Ali Abdaal made over $2.7 million dollars in 2022 using a combination of cohort-based courses, self-hosted courses, and courses on Skillshare.
It’s become his biggest revenue stream and for good reason. Selling an online course is one of the best ways to monetize your knowledge.
But just because you can, it doesn't mean you should. At least, not right away.
In this article, we'll cover:
- Signs you’re ready to create a online course
- How to start an online course as a creator
- The type of online course you should create create
Let's dive in.
Signs you’re ready to create a online course
Just because you’re an educational content creator, it doesn’t mean you should dive into a creating a course. Online courses take a lot of time and effort. If you don’t carefully plan it, your launch might not go as you planned. Here are 3 signs which show you might be ready to start your course.
You have the demand
Your online course will sell if people are already asking for it.
If you showcase your digital art on YouTube and your comment section is filled with people asking you for your process, that’s a good signal that there’s the demand for it.
You’re the go-to person for a specific topic
If you've built an audience around a specific topic, you’re likely to succeed with a course that hones in on that topic.
Vanessa Lau is a go-to person for social media tips on YouTube. After one of her YouTube videos about Instagram went viral, she launched an online course called Bossgram Academy.
Her course was successful because she built authority and credibility on this topic.
You've built an MVP for your topic
Before creating an online course, build a minimum viable product. This could be a live workshop or a webinar. You want to use this opportunity to test your ideas and your capabilities as a teacher. If you help people go from point A to point B on a smaller scale, then great job! You’ve just validated your course idea.
How to start an online course as a creator
If you’ve decided an online course is right for you, it’s time to get started.
Step 1: Pick a topic you're extremely familiar with
Ideally, it should be a topic that’s tried and tested.
Johnny Harris is a YouTube creator with 3.4M subscribers. His Visual Storytelling course teaches the fundamentals of storytelling with videography, which is demonstrated in his own content.
Step 2: Narrow down your target customer
Your target audience is the person that would benefit from your online course and you should get as specific as possible here.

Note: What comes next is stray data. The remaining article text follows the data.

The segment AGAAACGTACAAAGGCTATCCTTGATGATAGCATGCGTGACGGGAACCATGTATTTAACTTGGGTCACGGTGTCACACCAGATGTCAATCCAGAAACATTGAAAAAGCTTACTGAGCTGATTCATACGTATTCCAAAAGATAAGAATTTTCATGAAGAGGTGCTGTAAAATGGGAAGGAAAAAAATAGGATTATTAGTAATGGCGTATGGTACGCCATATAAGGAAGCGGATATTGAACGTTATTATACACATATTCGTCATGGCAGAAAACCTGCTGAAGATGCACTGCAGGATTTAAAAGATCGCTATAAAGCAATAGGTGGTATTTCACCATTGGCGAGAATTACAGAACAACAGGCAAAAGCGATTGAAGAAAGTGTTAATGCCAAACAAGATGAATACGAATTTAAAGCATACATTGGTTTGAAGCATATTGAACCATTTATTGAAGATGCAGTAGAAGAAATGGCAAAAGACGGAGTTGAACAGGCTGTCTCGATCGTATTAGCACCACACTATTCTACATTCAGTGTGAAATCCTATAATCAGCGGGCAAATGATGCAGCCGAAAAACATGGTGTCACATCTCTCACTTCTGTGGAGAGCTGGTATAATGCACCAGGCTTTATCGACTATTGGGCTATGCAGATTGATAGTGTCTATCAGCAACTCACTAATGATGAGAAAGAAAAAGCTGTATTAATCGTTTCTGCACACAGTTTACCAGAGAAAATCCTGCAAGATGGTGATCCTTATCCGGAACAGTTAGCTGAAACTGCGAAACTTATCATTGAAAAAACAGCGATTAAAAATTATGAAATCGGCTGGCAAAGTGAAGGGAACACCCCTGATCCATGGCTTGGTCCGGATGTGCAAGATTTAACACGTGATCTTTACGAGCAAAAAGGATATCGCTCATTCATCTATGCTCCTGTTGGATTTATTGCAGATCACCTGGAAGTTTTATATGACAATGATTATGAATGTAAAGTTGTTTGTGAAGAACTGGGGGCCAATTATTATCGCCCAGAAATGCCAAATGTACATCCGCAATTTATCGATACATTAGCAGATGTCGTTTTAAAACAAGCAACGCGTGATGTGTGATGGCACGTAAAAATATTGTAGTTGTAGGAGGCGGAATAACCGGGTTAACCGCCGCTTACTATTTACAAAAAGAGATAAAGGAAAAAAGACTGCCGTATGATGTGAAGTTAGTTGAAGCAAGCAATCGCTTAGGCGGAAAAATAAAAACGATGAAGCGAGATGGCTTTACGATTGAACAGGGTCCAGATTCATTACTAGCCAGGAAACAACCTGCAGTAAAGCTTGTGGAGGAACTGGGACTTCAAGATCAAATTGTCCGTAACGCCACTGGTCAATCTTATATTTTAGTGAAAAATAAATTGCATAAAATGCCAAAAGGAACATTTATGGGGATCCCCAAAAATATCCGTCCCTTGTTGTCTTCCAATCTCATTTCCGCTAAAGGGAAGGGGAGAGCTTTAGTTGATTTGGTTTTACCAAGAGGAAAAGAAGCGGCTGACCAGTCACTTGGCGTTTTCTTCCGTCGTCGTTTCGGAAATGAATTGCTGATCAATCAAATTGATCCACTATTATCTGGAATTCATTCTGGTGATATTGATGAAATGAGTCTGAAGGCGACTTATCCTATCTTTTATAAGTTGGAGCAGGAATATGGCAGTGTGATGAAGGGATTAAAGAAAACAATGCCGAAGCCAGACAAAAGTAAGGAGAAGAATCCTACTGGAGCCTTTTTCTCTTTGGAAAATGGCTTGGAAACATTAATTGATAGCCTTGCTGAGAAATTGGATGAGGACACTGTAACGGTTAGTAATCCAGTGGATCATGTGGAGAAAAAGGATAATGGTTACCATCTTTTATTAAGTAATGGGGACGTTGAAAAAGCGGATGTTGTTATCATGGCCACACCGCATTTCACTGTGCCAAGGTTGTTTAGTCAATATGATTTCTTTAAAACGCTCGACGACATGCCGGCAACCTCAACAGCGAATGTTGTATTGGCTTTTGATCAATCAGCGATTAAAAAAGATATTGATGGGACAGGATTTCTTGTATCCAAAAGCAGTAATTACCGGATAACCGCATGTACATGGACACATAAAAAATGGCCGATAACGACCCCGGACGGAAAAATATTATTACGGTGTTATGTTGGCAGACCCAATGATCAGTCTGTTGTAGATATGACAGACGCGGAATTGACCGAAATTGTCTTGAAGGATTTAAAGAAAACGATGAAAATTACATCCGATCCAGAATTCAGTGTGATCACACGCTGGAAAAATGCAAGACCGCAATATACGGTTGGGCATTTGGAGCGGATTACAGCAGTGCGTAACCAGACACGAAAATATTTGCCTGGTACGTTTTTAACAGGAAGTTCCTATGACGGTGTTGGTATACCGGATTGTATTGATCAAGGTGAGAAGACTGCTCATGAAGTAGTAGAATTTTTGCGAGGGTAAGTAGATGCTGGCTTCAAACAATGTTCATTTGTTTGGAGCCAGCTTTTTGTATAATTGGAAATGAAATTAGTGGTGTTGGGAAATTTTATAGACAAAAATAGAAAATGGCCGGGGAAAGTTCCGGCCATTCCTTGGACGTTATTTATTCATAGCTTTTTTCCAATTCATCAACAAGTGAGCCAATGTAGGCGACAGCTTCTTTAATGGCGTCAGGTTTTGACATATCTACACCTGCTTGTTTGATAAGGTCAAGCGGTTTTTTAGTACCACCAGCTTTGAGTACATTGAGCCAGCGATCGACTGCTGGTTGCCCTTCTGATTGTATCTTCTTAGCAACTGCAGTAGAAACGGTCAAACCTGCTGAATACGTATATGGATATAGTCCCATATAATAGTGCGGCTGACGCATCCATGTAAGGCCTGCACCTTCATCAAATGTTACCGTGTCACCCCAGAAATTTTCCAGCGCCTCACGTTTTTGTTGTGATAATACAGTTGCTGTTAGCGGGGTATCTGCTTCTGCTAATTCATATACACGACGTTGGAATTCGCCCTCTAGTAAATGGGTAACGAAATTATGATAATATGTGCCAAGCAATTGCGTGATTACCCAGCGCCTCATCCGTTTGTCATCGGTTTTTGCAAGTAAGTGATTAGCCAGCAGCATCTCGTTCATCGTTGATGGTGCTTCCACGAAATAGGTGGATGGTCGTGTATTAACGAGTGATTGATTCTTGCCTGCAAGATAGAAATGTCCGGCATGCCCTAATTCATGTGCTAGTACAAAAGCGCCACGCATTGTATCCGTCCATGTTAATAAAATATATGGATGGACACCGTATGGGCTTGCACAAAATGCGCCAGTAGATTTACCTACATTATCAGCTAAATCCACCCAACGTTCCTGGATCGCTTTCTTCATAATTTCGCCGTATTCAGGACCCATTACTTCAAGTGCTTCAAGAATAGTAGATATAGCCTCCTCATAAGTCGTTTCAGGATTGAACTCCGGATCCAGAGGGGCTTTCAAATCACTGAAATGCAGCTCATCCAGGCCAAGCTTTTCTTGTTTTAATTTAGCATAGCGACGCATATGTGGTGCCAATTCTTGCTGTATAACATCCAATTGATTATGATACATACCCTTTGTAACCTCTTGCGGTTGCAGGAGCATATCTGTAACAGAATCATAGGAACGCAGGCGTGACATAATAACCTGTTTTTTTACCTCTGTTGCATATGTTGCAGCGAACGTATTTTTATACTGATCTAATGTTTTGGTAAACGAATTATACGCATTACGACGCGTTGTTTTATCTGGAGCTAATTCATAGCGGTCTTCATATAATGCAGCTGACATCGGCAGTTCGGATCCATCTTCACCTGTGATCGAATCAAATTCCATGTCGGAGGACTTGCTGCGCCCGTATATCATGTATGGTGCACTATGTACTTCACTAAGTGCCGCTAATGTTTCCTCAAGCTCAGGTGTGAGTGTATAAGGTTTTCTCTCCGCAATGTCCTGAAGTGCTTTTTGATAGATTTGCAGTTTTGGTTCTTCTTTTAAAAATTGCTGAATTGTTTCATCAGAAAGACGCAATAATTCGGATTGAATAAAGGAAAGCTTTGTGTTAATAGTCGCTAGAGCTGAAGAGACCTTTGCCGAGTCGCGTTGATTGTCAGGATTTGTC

If you want to teach people how to use Procreate, will you targeting beginner, intermediate or advanced users? The language, content, and pace needed for a beginner will be different to that needed for an advanced user.
You need to know exactly who you’re teaching to help them get the best out of your course.
Step 3: Create your topics with the end in mind
As Andrew Barry mentioned on Creators On Air, your online course needs to have a transformation.
"Know where people are starting from and map out that journey. You've got point A, where they're coming in from, and point B is that transformation. You've got to fill in as much detail without falling into the trap of expert curse.”
Dickie Bush and Nicolas Cole have helped over 5000 people who want to write online with their course, Ship 30 for 30. They’ve mapped out the entire journey, from building a consistent writing habit to publishing online.
Step 4: Make your online course interactive
You can do this by using different types of teaching materials to support your content like:
- Live videos
- Self-paced videos
- Homework sheets
- Notion templates
- A community
You don't have to do everything, but try to give your students actionable tools to help them with the process.
Step 5: Choose a platform that works for you
Skillshare, Teachable, Kajabi, Notion, and Google Drive are just a few of the platforms that make creating online courses easy.
Where you host doesn't matter.
What matters is the transformation you deliver your students.
Step 6: Launch and sell your course
You’ve already got an audience to sell to. Launch your course by taking advantage of your social media reach or existing email list.
Aprilynne Alter launched her YouTube online course on Twitter. Within 19 days of launching, she made over $3000.
You don’t have to be a salesman here. You’ve already built trust, credibility, and demand.
What type of online course should you create?
There’s 2 main types of online courses you can choose from: a self-paced or a live course.
Your choice will depend on how much time and energy you want to invest invest and how much you want to charge.
Self-paced courses are generally more affordable and less time-cosnuming because you can record your all of your lessons at once. With a live online course, you'll have to teach live. This might take you more time but you’ll be able to build a deeper connection with your students and charge more for it.
Creating an online course is a hugely rewarding. You’ll be able to take the value you give to your audience and use it to teach.
If you do it well, it can also be a very profitable business.
If you want to learn more about launching an online course, listen to Akta's conversation with Andrew Barry, an expert in online learning.